Study area: In a first step the study area is focused on the European Alps, but the project aims to encourage a joint international data base and survey and processing routines for all ERT surveys on permafrost worldwide.

  • Project Overview

    Geophysical methods and especially electrical techniques have been used for permafrost detection and monitoring since more than 50 years. However, only after the development of 2-dimensional tomographic measurement and processing techniques in the late 1990’s, i.e. Electrical Resistivity Tomography (ERT), these methods became generally available and were applied on many mountain permafrost sites in the European Alps. Due to the large contrast in electrical resistivity between unfrozen and frozen material, ERT is well suited to detect, but also to monitor frozen ground, and more specifically the ground ice content (Hauck 2002).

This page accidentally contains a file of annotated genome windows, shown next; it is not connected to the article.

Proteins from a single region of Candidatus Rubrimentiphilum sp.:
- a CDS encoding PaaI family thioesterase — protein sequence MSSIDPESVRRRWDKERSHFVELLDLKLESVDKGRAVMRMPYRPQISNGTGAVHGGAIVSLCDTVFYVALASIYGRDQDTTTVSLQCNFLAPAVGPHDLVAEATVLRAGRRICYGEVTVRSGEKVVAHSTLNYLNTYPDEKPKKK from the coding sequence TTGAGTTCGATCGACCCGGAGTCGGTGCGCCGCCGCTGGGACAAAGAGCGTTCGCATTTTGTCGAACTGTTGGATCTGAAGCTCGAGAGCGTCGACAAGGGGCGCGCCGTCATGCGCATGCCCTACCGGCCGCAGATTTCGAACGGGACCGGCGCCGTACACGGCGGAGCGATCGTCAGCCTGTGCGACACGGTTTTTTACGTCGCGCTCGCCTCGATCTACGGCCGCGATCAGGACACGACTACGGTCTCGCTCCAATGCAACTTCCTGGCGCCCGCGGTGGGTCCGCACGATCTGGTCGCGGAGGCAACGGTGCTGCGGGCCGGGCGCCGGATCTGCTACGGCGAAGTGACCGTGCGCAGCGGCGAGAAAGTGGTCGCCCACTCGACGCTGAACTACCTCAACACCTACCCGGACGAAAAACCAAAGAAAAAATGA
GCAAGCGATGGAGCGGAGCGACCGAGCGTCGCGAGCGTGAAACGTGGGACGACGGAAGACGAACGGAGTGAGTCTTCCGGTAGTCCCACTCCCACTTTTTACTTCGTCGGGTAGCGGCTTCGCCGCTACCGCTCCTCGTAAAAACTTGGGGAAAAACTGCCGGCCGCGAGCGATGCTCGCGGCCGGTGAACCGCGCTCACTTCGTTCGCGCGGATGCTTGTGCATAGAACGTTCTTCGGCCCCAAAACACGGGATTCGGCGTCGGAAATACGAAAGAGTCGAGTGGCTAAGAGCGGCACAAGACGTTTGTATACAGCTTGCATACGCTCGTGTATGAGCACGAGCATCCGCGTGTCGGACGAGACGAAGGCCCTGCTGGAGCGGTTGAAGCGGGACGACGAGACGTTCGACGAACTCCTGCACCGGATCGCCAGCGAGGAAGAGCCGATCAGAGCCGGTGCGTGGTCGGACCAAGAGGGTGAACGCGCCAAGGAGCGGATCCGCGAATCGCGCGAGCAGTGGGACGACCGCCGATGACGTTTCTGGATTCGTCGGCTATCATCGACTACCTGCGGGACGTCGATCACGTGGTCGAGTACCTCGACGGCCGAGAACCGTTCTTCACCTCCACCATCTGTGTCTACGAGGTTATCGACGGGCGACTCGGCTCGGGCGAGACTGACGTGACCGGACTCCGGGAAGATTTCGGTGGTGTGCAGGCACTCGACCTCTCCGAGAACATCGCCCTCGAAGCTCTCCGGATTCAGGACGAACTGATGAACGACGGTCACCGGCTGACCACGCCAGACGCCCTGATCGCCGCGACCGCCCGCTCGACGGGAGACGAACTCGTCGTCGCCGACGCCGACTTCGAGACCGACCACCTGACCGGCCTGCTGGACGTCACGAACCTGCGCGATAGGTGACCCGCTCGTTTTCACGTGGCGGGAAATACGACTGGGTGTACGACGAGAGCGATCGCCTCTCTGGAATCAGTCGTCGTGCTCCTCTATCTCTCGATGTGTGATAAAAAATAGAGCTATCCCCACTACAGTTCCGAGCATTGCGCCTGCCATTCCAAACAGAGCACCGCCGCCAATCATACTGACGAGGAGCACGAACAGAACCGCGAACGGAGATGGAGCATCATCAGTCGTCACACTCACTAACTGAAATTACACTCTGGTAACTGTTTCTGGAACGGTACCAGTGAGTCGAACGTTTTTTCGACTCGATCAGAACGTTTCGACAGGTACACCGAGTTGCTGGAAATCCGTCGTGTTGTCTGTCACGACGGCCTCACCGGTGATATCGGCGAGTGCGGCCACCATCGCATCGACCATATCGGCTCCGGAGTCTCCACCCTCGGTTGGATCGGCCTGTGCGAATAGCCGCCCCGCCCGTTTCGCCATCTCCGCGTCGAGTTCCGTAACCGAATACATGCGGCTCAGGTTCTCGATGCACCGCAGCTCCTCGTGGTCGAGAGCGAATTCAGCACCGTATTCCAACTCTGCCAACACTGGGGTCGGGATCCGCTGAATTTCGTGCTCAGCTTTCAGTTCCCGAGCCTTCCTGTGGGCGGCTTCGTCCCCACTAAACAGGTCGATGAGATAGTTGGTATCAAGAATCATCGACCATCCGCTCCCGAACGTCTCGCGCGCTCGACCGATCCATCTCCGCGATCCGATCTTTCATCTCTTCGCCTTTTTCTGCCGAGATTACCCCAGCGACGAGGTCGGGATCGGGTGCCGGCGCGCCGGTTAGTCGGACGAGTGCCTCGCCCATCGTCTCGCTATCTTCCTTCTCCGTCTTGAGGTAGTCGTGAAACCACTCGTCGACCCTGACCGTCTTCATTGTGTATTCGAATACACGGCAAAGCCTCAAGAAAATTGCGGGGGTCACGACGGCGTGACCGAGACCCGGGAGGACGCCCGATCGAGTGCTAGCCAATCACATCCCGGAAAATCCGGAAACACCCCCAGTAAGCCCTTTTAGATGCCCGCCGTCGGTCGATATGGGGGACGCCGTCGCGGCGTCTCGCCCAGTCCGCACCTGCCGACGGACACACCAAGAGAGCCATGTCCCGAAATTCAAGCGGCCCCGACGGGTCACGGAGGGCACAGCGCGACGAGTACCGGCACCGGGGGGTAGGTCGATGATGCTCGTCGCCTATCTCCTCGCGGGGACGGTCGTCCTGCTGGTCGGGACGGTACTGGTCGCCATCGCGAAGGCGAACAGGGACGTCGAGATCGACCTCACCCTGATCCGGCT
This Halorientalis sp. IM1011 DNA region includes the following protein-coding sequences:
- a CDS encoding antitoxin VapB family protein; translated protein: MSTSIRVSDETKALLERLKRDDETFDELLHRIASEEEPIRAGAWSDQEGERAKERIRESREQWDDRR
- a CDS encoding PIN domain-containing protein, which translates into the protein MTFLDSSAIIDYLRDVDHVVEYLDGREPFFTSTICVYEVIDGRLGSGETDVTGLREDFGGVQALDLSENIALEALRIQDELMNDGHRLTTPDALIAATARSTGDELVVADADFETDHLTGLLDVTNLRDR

Within the Swiss permafrost network PERMOS, operational ERT measurements are conducted since 2005 for the monitoring of the changes in subsurface ground ice content at six permafrost stations in the Swiss Alps on a yearly basis (Hilbich et al. 2008, PERMOS 2019). A thorough analysis of this data set has shown its high quality and robustness against potential error sources related with the harsh high mountain field conditions and has indicated common climatic trends at all sites, i.e. a decreasing trend of mean specific resistivity since the first measurements in 1999 (Hauck 2002, Mollaret et al. 2019).